originality (r = .32) as well as transformativeness (r = .20) were related to the overall score on
this test. A more detailed analysis taking into account particular TCT-DP criteria (Table 4)
unveiled more interesting patterns of relations. TCIA vividness was the most strongly related
to TCT-DP unconventional manipulation (r = .44), perspective (r = .38), and fragment-
independent boundary breaking (r = .30). Correlations between originality and TCT-DP
criteria were weaker: they were the strongest in the case of using abstract elements (r = .30),
introducing new elements into the drawing (r = .28), continuations of the existing elements (r
= .27), and connections that contribute to a theme (r = .27). In the case of transformativeness,
we found the strongest relations with new elements (r = .22) and boundary-breaking
(fragment-independent) (r = .20).
Correlations between TCIA scales and the scores on tasks from Torrance’s tests were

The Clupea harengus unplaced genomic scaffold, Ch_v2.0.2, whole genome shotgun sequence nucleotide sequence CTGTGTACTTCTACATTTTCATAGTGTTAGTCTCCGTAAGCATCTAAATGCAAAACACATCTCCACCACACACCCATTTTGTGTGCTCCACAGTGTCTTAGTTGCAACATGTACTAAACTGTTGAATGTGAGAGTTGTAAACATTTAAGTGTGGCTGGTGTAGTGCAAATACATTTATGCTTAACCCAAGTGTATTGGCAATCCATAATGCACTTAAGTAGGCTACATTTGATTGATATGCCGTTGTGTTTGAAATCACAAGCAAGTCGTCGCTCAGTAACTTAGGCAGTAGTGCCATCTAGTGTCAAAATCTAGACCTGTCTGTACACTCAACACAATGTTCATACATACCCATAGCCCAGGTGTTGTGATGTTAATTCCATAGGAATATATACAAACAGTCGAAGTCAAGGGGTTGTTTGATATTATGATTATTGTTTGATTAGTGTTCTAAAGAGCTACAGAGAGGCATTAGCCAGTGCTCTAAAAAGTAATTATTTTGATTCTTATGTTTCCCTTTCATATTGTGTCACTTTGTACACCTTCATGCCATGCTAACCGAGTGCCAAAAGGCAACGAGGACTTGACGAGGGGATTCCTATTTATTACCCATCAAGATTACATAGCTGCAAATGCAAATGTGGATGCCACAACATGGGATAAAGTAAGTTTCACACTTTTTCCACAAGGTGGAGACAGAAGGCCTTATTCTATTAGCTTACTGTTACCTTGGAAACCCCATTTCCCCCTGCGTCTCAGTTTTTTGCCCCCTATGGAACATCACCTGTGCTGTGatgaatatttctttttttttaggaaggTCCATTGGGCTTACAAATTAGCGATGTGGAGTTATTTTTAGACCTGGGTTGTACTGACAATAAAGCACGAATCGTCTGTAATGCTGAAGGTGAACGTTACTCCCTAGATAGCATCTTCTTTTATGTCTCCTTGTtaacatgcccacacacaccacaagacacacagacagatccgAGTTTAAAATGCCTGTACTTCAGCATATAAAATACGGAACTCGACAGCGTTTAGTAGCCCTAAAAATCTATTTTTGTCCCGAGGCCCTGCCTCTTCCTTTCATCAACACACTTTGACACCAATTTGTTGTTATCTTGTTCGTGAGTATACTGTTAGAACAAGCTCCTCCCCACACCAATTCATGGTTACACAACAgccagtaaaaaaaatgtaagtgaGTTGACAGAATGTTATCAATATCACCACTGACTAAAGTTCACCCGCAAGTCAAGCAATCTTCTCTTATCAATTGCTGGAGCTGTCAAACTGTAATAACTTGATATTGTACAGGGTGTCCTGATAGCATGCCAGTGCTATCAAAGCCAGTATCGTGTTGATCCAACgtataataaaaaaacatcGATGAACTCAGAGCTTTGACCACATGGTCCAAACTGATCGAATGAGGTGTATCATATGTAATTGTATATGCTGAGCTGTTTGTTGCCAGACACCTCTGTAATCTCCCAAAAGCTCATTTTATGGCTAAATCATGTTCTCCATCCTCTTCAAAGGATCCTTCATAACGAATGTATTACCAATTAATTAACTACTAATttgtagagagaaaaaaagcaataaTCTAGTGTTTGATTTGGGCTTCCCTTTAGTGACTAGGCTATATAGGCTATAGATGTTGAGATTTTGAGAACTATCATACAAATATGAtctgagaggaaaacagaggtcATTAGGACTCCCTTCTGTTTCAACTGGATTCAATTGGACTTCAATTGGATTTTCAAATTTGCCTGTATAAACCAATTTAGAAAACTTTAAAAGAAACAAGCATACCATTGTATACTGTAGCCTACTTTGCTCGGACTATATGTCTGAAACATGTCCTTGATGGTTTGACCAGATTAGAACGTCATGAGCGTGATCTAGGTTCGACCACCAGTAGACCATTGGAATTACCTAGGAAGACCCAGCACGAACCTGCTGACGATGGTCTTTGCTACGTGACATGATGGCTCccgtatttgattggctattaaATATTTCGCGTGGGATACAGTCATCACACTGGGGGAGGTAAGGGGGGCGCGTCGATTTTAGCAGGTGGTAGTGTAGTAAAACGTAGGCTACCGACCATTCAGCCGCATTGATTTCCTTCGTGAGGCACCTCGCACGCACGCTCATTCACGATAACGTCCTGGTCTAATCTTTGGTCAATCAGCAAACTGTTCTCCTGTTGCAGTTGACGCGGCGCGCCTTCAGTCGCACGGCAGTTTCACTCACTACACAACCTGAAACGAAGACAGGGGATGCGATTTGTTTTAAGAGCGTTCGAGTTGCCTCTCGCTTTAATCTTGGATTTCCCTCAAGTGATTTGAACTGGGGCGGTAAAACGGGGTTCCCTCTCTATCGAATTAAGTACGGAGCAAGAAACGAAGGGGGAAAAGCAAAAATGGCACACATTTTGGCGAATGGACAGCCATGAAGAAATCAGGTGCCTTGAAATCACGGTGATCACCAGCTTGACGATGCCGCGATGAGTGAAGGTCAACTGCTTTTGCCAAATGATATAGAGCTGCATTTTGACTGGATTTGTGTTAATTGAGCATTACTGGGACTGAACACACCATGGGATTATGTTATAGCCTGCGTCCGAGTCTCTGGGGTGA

both weaker and less systematic. What is interesting, the measures of creative imagination
were almost completely unrelated to the classic scoring criteria of creative thinking tests
(fluency, flexibility, originality) in the case of the graphic test (only fluency was weakly
related to vividness, r = .13). As regards the verbal test, the scores were the most consistently
related to originality, which was related in an identical way (r = .26) to verbal fluency,
flexibility, and originality. The relations between vividness and transformativeness and the
measures of creative abilities were weaker, though significant (.13 <= r >= .18).
---------- Insert Table 3 Here ----------
---------- Insert Table 4 Here ----------
The results of the first five studies confirm the validity of TCIA. Stronger relationships
between the results obtained in the new test and established measures of creative imagination
(VIVIQ, FDCT, Generating Imaginary Animals), compared to classic measures of creative
abilities (also graphic ones)